Lima Bean Coffee
1. 1 cup, finely ground frozen lima beans
2. 6 cups tap water
3. 1 Drip coffee maker
4. Percolate and serve
A few years back, as I reached to the back of my freezer for a bag of Viennese dark roast to appease my six-cup-a-day coffee habit, I found myself inexplicably drawn to a box of frozen lima beans leaning against my favorite grind. As I stood there, still in my morning fog, the gears began to turn, “Coffee is a bean and lima beans are most certainly beans. They’re both frozen. What could it hurt?” And with that, I scrapped my plans for my traditional morning brew and set out to pioneer what I imagined would be a culinary first: lima bean coffee.
I judiciously meted out a cup of frozen lima beans, an icy mist wafting from each pile of beans as I poured them into the measuring cup. I placed the beans into my coffee grinder and pressed the on button. As the grinder whirred to life, it occurred to me that frozen lima beans don’t make the same staccato “pop” coffee beans do when they first make contact with a grinding blade. Instead, lima beans emit a soft “whump,” more akin to a wet bar of soap being whipped by the back end of a toothbrush.
The differences didn’t end there. As I poured the ground lima beans into the coffee filter, it was clear lima bean powder doesn’t willingly jump out of the grinder like coffee bean detritus does. In fact, at that point of the process, I wondered if maybe I’d stumbled onto a peanut butter alternative rather than one for coffee. Undeterred, I smooshed the ground lima beans into the coffee filter, closed the lid, poured in six cups of tap water, threw the switch, and waited.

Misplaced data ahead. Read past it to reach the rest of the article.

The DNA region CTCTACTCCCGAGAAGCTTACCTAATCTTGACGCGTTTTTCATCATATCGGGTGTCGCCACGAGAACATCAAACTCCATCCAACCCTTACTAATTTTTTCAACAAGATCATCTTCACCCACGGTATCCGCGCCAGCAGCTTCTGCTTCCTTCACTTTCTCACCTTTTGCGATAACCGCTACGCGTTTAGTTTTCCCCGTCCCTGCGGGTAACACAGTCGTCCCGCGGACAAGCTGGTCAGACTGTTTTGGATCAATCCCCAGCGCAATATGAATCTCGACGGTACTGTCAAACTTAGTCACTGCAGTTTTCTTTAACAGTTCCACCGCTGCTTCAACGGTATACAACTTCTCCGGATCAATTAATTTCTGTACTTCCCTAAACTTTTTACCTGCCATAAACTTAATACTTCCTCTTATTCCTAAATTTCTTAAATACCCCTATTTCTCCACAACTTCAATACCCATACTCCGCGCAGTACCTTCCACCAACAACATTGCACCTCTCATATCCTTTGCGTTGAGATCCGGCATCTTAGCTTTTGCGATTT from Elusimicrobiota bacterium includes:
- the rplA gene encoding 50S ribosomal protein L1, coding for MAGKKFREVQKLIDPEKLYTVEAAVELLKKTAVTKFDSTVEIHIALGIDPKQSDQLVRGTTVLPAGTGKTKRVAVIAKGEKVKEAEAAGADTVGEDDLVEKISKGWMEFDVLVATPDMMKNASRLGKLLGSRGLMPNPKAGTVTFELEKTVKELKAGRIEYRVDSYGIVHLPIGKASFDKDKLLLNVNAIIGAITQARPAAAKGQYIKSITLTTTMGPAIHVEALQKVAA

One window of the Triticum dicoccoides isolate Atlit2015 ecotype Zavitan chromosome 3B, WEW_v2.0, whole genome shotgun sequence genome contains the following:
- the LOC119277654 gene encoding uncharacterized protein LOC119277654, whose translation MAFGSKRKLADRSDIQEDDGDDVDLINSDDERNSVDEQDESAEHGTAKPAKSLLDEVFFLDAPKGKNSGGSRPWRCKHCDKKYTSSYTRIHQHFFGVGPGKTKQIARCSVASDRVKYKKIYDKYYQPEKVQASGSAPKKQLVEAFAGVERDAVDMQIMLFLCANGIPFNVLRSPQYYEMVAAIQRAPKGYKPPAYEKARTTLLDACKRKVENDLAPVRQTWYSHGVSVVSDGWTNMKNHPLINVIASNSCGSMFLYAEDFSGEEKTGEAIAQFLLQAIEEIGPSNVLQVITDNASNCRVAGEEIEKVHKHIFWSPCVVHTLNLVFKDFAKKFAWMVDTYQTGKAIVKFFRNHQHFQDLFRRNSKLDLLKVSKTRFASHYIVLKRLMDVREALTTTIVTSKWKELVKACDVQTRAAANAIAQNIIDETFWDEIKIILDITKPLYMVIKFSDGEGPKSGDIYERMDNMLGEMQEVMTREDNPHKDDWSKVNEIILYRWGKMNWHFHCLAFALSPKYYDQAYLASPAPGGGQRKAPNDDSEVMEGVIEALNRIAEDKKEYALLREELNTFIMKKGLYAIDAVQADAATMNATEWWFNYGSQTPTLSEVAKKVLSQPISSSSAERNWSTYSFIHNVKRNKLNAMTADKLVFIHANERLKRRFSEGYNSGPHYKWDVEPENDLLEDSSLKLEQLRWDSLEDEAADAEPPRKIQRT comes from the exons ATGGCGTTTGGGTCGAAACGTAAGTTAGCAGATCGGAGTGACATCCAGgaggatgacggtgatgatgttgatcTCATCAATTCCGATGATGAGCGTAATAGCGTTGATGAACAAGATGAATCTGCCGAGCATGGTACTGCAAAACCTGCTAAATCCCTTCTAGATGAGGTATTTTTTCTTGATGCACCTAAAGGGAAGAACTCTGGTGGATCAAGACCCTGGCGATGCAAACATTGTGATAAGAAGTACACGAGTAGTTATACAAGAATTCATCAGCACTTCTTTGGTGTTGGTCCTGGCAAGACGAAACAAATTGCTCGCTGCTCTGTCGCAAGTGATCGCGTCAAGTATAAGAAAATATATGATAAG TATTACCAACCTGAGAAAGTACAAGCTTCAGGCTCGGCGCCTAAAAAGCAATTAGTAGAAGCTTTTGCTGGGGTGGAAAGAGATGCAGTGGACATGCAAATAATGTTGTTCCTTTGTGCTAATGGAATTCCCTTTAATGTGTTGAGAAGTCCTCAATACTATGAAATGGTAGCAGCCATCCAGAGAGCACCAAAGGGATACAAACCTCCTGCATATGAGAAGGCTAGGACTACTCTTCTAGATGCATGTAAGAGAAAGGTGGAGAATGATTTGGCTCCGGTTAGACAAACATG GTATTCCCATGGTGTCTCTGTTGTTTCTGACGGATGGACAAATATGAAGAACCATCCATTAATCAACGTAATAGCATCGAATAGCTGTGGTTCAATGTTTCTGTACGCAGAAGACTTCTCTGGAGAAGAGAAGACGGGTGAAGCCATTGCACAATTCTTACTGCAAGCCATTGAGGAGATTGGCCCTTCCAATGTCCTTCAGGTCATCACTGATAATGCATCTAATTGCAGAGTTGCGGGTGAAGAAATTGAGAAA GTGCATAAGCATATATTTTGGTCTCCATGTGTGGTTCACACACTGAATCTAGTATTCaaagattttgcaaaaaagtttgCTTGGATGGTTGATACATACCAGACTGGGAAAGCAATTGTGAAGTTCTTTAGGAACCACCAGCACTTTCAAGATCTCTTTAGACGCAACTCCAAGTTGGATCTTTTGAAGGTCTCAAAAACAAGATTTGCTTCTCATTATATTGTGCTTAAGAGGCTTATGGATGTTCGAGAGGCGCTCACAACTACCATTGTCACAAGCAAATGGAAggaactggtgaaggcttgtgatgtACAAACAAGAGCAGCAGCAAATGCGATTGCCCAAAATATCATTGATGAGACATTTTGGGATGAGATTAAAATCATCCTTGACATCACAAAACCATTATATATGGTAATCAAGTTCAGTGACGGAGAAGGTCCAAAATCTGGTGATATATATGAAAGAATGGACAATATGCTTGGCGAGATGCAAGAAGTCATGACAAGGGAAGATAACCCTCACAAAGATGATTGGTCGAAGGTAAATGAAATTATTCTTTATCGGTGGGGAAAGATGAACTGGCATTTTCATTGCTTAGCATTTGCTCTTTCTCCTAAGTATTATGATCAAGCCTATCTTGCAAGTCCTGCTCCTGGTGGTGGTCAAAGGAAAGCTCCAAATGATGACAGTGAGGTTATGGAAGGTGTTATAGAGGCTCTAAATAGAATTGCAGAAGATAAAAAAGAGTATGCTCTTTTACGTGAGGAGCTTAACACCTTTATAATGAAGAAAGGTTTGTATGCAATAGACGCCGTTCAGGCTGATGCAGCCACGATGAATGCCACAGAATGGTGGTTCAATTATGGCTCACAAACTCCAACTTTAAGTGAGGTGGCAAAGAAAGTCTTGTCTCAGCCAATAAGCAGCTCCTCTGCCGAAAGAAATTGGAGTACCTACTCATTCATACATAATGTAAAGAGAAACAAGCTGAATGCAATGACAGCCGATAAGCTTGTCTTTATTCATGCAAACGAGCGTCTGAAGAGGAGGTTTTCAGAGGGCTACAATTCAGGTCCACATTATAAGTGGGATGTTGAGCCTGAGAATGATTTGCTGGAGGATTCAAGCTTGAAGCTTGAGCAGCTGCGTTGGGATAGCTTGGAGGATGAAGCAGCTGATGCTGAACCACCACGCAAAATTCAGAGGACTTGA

Sure enough, within seconds, my coffee maker began its familiar gurgle, as if slurping the last stanzas of a milkshake from the bottom of a McDonald’s cup. Certainly not the heavy-body aroma I’ve come to expect from my morning roast, I thought to myself.
As the craft began to fill, it became apparent that lima beans maintain their light-green color throughout the brewing process, as the liquid pooled below. As the percolations grew silent, I poured the steaming hot liquid into my coffee cup. As I raised it toward my lips, I resigned myself to the revelation it would never match the sweet aroma a cup of joe tantalizes your nose with before taking the first sip. Nonetheless, I habitually waved the cup beneath my nose as I pulled the cup to my lips and inhaled my—and perhaps humankind’s—first ever sip of lima bean coffee. And it was gawd awful. Perhaps the worst concoction I’ve ever tasted.
Now, you may see this as a rather predictable failure, which it most certainly was. But it is also perfectly illustrative of the creative process. In fact, it’s nearly impossible to come up with something really good without first creating and discarding dozens of things that are really bad.
After all, the only way to create something that has never been done before is to do something that has never been done before. But, as the lima bean coffee venture so aptly showed, it’s not enough to simply create work that has never been done before—it also has to be good.
Sadly, as flipping through the pages of any magazine or the channels on any TV will attest, quite a few marketers never get beyond the lima bean coffee-stage of the creative process. While their creative may go places never gone before and achieve many of the strategic goals of their creative strategy, they often fail to ask the one question that should override every other:
Is it good?